2020 Frog’s Leap Sauvignon Blanc
2020 Frog’s Leap Sauvignon Blanc This vintage a little more of everything Frog’s Leap loves about this grape: intense mineral and floral aromas, bright fruit, and a bit of extra density on the palate.
Believing that a grapevine should be grown in healthy soil that supports all the nutrient needs of the plant, Frog’s Leap has been farming organically since 1988. We also believe that most of the great and historic wines of the world have been made from non-irrigated grapevines, and to that end Frog’s Leap farms all of its vineyards without irrigation.
We adhere to the premise that the greatest wines are those that most truly reflect their soil, climate and circumstance (collectively referred to as “terroir”), and that it is the winemaker’s role to simply stand back and let the natural beauty of the grapes show through.
Frog’s Leap presents a relaxed approach to enjoying wine. An easy hospitality and warm sense of humor is juxtaposed with a more serious sensibility when making wine. The wines produced range from Cabernet Sauvignon and Chardonnay to Zinfandel and Sauvignon Blanc. We have quite the line up to offer so we hope you’ll try one of these delicious wines that harmoniously combine quality, sustainability and value.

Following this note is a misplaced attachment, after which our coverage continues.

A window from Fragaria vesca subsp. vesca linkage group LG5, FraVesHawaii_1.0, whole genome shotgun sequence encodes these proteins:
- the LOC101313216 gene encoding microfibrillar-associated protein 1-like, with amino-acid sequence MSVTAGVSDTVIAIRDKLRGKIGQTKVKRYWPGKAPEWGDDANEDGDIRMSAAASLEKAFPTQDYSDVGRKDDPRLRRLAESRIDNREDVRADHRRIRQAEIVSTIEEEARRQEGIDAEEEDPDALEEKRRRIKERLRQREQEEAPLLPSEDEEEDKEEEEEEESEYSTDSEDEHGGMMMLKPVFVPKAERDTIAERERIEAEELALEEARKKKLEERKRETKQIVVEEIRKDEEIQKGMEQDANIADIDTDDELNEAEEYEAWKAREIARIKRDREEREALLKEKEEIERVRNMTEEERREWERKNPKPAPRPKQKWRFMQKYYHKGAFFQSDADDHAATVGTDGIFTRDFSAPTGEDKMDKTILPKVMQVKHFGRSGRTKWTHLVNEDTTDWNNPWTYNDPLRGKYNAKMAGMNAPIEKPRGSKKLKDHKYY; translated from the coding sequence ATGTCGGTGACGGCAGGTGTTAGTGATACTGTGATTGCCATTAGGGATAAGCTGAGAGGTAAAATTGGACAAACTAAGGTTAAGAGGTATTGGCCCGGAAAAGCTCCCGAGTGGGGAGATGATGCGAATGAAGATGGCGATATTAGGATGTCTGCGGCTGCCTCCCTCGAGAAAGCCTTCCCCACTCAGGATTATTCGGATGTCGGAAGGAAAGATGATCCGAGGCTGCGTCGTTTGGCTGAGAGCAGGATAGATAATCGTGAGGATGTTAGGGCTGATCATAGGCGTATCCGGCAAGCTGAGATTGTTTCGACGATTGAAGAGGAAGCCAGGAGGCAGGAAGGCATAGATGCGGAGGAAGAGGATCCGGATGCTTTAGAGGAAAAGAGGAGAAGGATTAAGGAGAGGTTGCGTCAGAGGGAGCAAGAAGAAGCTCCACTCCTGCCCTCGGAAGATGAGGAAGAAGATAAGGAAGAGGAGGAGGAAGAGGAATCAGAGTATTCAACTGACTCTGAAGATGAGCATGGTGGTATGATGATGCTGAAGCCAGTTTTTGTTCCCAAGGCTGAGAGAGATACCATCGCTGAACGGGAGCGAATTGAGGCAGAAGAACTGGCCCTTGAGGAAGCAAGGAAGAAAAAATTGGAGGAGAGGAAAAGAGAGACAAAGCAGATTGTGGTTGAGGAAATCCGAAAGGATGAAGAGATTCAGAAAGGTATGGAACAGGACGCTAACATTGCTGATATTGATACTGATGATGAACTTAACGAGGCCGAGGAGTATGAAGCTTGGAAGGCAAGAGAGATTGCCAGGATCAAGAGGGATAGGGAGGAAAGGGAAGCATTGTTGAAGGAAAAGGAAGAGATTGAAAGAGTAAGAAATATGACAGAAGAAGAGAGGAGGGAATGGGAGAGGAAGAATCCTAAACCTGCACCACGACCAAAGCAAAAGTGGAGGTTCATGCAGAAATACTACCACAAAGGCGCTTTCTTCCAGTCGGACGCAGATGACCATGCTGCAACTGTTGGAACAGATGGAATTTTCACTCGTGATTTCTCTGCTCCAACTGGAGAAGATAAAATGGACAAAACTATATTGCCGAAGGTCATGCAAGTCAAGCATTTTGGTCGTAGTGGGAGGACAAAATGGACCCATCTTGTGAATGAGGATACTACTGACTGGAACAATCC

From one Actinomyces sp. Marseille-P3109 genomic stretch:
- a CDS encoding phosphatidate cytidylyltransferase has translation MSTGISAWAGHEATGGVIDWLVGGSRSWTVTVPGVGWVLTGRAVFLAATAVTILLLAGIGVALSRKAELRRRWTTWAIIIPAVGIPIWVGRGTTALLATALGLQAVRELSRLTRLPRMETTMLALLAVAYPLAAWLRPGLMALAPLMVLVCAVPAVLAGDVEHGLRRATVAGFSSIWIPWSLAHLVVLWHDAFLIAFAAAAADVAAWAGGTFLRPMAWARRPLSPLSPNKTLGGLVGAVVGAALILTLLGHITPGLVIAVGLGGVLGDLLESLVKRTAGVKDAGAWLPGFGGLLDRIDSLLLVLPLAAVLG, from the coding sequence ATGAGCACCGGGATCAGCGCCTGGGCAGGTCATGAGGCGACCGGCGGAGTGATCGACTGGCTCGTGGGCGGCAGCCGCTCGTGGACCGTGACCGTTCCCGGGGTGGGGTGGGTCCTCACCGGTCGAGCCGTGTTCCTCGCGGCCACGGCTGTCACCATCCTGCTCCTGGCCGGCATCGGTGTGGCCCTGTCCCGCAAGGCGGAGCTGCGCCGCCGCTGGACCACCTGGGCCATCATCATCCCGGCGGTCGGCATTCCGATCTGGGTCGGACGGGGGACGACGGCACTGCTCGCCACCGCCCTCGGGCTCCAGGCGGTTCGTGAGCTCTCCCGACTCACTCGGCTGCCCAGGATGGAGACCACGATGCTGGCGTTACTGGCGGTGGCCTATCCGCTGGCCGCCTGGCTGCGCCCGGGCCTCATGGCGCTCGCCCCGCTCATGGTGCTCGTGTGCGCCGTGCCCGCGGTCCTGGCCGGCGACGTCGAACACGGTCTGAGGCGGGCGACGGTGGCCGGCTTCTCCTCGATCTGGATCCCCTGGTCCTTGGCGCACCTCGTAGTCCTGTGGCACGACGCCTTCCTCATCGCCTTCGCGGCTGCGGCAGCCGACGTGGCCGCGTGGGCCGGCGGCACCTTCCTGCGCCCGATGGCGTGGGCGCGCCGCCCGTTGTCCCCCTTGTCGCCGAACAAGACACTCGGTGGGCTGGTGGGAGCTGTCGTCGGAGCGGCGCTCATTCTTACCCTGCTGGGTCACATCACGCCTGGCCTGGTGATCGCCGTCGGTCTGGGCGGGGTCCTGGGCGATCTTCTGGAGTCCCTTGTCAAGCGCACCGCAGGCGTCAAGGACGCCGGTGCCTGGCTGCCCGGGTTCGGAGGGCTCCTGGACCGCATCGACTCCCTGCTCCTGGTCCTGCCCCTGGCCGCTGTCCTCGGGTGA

Often called simply Sauvignon (while Cabernet Sauvignon is often called just Cabernet), extremely popular variety making crisp, dry, aromatic and extremely distinctive wines all over the world. The smell is sharp and piercing (unlike that of Chardonnay) and reminds different tasters variously of gooseberries, nettles, crushed blackcurrant leaves, and occasionally cat’s pee. With age, aromas reminiscent of canned asparagus can develop.
The smell of Sauvignon (which is most of its character) is relatively simple, so it is not surprising that it was one of the first to be explained in terms of the dominant flavor compounds, called methoxypyrazines (a name to drop at a professional wine tasting). Sauvignon also smells and tastes remarkably similar wherever it is planted so, like Gewurztraminer, is a very good starting point for learning to recognize different varieties.